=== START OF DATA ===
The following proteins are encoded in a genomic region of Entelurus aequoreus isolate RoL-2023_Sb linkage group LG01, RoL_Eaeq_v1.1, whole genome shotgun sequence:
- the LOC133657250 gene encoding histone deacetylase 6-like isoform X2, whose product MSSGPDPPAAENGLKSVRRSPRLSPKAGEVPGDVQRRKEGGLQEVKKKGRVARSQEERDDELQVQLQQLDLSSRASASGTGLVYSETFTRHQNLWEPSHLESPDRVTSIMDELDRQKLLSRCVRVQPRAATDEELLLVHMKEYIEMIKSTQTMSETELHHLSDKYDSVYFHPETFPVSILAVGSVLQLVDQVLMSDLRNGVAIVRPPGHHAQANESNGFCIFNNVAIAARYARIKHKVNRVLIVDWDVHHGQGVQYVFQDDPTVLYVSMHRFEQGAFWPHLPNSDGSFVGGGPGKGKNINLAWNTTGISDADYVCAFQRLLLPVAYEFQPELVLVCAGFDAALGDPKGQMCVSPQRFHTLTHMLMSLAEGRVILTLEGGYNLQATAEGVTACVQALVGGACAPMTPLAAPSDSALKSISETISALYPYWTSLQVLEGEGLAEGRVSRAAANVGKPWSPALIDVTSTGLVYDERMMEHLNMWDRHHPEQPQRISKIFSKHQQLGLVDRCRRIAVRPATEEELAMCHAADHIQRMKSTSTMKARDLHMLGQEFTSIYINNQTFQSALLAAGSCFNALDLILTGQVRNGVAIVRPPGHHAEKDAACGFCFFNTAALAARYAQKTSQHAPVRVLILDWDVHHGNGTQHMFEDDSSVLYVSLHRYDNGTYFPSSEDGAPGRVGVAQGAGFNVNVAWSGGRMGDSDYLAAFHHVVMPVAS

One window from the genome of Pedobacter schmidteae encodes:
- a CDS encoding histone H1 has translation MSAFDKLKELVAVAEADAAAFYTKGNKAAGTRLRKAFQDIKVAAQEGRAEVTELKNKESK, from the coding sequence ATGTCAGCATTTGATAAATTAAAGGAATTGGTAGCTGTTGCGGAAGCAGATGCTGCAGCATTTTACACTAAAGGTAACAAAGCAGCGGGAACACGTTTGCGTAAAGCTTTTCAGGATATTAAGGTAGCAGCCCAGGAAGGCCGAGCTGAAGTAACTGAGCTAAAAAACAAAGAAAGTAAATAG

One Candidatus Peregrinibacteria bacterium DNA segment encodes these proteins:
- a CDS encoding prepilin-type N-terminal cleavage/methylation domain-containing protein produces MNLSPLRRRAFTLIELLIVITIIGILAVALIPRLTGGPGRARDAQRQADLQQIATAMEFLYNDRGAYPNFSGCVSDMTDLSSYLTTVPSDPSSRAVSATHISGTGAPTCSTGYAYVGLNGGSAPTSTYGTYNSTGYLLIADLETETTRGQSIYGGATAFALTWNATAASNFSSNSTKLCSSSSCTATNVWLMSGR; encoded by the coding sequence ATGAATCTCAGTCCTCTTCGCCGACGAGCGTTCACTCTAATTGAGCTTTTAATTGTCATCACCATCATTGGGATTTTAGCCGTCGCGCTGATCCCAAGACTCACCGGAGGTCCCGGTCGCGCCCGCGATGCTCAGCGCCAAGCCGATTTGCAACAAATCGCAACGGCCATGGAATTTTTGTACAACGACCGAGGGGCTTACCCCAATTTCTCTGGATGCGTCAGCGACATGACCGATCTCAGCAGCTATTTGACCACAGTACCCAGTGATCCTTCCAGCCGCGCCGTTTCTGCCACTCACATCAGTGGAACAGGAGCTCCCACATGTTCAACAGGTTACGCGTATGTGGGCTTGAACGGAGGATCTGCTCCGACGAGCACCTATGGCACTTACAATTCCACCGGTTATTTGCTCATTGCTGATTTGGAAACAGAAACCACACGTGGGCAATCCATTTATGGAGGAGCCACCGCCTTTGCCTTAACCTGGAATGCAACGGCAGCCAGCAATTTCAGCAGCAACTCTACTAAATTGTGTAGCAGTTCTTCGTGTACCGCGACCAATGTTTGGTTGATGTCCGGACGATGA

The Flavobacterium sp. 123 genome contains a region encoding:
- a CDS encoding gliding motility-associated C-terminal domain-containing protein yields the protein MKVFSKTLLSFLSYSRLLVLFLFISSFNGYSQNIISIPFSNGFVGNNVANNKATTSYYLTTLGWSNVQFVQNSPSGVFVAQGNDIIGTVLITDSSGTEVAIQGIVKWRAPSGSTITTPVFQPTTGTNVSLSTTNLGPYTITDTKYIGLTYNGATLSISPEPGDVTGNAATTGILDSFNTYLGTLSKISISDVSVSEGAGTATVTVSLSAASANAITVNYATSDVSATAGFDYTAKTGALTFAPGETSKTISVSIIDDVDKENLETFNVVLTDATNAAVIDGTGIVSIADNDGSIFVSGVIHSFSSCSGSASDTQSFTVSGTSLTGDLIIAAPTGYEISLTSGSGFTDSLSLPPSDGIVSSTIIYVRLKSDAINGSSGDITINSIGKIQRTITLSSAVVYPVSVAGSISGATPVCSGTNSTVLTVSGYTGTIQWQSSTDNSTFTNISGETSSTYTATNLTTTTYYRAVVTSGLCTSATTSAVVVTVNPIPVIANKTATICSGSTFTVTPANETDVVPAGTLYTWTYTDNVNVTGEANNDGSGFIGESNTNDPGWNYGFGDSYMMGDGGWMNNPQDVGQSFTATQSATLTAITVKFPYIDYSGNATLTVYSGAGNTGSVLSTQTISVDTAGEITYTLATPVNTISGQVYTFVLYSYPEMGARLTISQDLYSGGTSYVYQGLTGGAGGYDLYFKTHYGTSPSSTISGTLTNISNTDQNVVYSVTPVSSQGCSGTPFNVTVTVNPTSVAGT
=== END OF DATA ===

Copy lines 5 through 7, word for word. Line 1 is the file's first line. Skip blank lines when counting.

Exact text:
One Candidatus Peregrinibacteria bacterium DNA segment encodes these proteins:
- a CDS encoding prepilin-type N-terminal cleavage/methylation domain-containing protein produces MNLSPLRRRAFTLIELLIVITIIGILAVALIPRLTGGPGRARDAQRQADLQQIATAMEFLYNDRGAYPNFSGCVSDMTDLSSYLTTVPSDPSSRAVSATHISGTGAPTCSTGYAYVGLNGGSAPTSTYGTYNSTGYLLIADLETETTRGQSIYGGATAFALTWNATAASNFSSNSTKLCSSSSCTATNVWLMSGR; encoded by the coding sequence ATGAATCTCAGTCCTCTTCGCCGACGAGCGTTCACTCTAATTGAGCTTTTAATTGTCATCACCATCATTGGGATTTTAGCCGTCGCGCTGATCCCAAGACTCACCGGAGGTCCCGGTCGCGCCCGCGATGCTCAGCGCCAAGCCGATTTGCAACAAATCGCAACGGCCATGGAATTTTTGTACAACGACCGAGGGGCTTACCCCAATTTCTCTGGATGCGTCAGCGACATGACCGATCTCAGCAGCTATTTGACCACAGTACCCAGTGATCCTTCCAGCCGCGCCGTTTCTGCCACTCACATCAGTGGAACAGGAGCTCCCACATGTTCAACAGGTTACGCGTATGTGGGCTTGAACGGAGGATCTGCTCCGACGAGCACCTATGGCACTTACAATTCCACCGGTTATTTGCTCATTGCTGATTTGGAAACAGAAACCACACGTGGGCAATCCATTTATGGAGGAGCCACCGCCTTTGCCTTAACCTGGAATGCAACGGCAGCCAGCAATTTCAGCAGCAACTCTACTAAATTGTGTAGCAGTTCTTCGTGTACCGCGACCAATGTTTGGTTGATGTCCGGACGATGA

The Flavobacterium sp. 123 genome contains a region encoding: